Home Featured Economic inclusion can protect girls from sexual exploitation

Economic inclusion can protect girls from sexual exploitation

by kenya-tribune

More by this Author

Women and girls suffer the most during times of civil unrest, war, famine and political turbulence, particularly from gender-based violence (GBV). And poverty, where economic exclusion and harmful sociocultural practices play a role, is a key contributor to GBV and exploitation. In many cases, girls and young women suffer sexual exploitation to earn a living.

A Coalition on Violence Against Women (Covaw) study in Kwale County shows young uneducated girls as being more susceptible to commercial sexual exploitation of children (CSEC) and cross-border trafficking. Recruitment normally takes place in rural areas towards an urban destination with recruiters enticing the parents and children with promises of education or jobs.

CSEC is defined as sexual abuse of a child by an adult with remuneration in cash or kind to the child or a third person(s).

In three sub-counties — Matuga, Lunga Lunga and Msambweni — more often than not, when the girls get to the urban areas they are subjected to sexual exploitation and, in some cases, violence. The sub-counties are strategically placed in proximity to the hospitality industry and tourism activities on the South Coast, thus increasing the risks.

A 2013 study by Terre des Hommes Netherlands showed a prevalence of 37.6 per cent for self-reported CSEC at the Coast. Kwale led with 79.2 per cent while Mombasa had 30.8 per cent and Kilifi 26 per cent. According to the KNBS, Kwale has a child-rich population with 48 per cent of the residents aged 14 and below. Age-specific rates showed a consistent increase as the age increases.


Research by Build Africa Kenya (Kwale Girls Education Project) showed girls in Kwale were significantly disadvantaged and their education attainment among the poorest nationally. Over half were not in school while those who were would most likely drop out by age 12.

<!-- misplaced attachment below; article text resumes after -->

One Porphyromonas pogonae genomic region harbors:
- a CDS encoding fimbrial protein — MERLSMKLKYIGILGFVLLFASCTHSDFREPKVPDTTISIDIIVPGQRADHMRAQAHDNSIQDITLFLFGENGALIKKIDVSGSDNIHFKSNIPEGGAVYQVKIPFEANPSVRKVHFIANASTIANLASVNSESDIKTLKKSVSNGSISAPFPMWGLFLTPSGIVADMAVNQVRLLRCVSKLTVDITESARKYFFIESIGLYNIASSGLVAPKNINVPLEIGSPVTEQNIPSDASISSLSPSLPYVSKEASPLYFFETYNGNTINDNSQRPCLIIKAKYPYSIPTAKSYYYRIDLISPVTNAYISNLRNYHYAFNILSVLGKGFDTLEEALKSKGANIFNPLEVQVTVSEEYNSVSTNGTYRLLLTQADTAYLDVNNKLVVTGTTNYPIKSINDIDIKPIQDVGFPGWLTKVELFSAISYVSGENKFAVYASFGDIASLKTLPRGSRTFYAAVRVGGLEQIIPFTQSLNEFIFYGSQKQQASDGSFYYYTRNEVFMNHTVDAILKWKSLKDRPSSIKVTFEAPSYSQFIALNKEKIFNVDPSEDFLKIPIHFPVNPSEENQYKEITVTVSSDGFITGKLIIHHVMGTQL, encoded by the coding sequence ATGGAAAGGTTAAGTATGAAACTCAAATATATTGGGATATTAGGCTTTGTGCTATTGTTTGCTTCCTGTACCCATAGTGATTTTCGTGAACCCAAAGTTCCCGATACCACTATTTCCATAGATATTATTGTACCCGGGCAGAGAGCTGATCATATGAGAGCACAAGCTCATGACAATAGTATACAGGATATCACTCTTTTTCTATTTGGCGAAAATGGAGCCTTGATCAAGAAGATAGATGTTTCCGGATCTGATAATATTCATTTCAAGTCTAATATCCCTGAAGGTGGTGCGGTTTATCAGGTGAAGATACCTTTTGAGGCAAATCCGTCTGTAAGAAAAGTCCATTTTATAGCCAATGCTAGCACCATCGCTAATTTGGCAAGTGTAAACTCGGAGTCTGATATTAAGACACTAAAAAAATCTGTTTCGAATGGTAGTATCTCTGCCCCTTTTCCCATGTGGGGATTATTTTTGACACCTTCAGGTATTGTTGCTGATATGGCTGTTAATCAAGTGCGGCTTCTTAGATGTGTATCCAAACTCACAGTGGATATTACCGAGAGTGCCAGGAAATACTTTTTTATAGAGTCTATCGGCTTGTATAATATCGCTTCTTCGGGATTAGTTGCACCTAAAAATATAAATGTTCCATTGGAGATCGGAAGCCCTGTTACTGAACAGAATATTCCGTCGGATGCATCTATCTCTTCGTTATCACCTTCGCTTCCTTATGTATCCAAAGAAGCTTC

While economic activities at the Coast, and especially the tourism industry, has a great influence on many facets of the coastal lives, social norms also play a critical role in influencing lives in Kwale. The patriarchal society gives more premium to boys, leaving the girls vulnerable to GBV and exploitation.

In a 2017 COVAW survey on 200 residents (58.9 per cent male and 41.1 per cent female), 40 per cent thought poverty was the leading cause of CSEC with some girls being paid as little as Sh20 to sleep with a man. Though aware of it, parents were helpless as the money is often spent on family needs.

A quarter of the respondents blamed peer pressure to get into sexual relationships with white male tourists seen as economic benefactors. Besides payment, the girls hope that the men will marry and buy for them homes and property. Domestic tourists greatly contribute to the vice.

Low level of awareness on the impact of CSEC among the community, weaknesses in law enforcement, limited allocation of resources towards child protection by the national and county governments and lack of concerted effort by duty bearers has given perpetrators of child sexual exploitation a fertile environment to practice.

Advancement in digital communication technology puts a lot of uncensored pornographic content within the reach of many young girls goading them into experimenting on their findings on Internet-enabled phones.

To address the relatively new but rapidly growing phenomenon of online CSEC, the government should enact or amend the relevant laws and policies on cybercrime.

To end CSEC, the community should change their negative attitude towards girls, adopt community policing and embrace positive social norms.

The Kwale case brings out the urgent need for economic empowerment of the community and greater emphasis on education for girls, which would give the girls and young women a better chance in life. Also, heavily penalise offenders and address the lengthy and bureaucratic judicial procedures.

You may also like